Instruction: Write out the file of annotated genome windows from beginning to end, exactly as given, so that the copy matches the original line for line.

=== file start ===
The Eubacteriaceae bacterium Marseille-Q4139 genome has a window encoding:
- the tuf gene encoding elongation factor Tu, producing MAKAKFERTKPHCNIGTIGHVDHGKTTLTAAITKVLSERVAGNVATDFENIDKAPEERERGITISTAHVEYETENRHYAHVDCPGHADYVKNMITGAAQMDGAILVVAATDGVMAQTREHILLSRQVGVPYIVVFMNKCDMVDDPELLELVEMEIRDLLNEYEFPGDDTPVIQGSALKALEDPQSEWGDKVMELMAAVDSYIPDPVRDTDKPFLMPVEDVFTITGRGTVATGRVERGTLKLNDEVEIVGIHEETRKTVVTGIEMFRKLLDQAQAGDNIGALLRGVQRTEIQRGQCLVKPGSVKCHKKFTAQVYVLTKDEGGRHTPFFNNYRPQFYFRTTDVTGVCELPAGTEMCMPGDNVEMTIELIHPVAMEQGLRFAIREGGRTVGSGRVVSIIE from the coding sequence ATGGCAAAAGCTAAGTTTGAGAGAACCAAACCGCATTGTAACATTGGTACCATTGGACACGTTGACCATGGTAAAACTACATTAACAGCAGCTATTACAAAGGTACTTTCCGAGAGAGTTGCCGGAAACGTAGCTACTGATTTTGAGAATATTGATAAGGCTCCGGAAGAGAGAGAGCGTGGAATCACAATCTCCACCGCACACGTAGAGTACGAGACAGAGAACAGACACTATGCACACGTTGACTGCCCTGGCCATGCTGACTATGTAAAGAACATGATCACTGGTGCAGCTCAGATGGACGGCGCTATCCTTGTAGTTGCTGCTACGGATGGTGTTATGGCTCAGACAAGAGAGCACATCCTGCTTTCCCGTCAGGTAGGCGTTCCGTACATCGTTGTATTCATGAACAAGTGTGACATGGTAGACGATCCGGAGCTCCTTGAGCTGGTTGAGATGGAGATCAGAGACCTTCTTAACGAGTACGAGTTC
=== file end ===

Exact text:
The Eubacteriaceae bacterium Marseille-Q4139 genome has a window encoding:
- the tuf gene encoding elongation factor Tu, producing MAKAKFERTKPHCNIGTIGHVDHGKTTLTAAITKVLSERVAGNVATDFENIDKAPEERERGITISTAHVEYETENRHYAHVDCPGHADYVKNMITGAAQMDGAILVVAATDGVMAQTREHILLSRQVGVPYIVVFMNKCDMVDDPELLELVEMEIRDLLNEYEFPGDDTPVIQGSALKALEDPQSEWGDKVMELMAAVDSYIPDPVRDTDKPFLMPVEDVFTITGRGTVATGRVERGTLKLNDEVEIVGIHEETRKTVVTGIEMFRKLLDQAQAGDNIGALLRGVQRTEIQRGQCLVKPGSVKCHKKFTAQVYVLTKDEGGRHTPFFNNYRPQFYFRTTDVTGVCELPAGTEMCMPGDNVEMTIELIHPVAMEQGLRFAIREGGRTVGSGRVVSIIE from the coding sequence ATGGCAAAAGCTAAGTTTGAGAGAACCAAACCGCATTGTAACATTGGTACCATTGGACACGTTGACCATGGTAAAACTACATTAACAGCAGCTATTACAAAGGTACTTTCCGAGAGAGTTGCCGGAAACGTAGCTACTGATTTTGAGAATATTGATAAGGCTCCGGAAGAGAGAGAGCGTGGAATCACAATCTCCACCGCACACGTAGAGTACGAGACAGAGAACAGACACTATGCACACGTTGACTGCCCTGGCCATGCTGACTATGTAAAGAACATGATCACTGGTGCAGCTCAGATGGACGGCGCTATCCTTGTAGTTGCTGCTACGGATGGTGTTATGGCTCAGACAAGAGAGCACATCCTGCTTTCCCGTCAGGTAGGCGTTCCGTACATCGTTGTATTCATGAACAAGTGTGACATGGTAGACGATCCGGAGCTCCTTGAGCTGGTTGAGATGGAGATCAGAGACCTTCTTAACGAGTACGAGTTC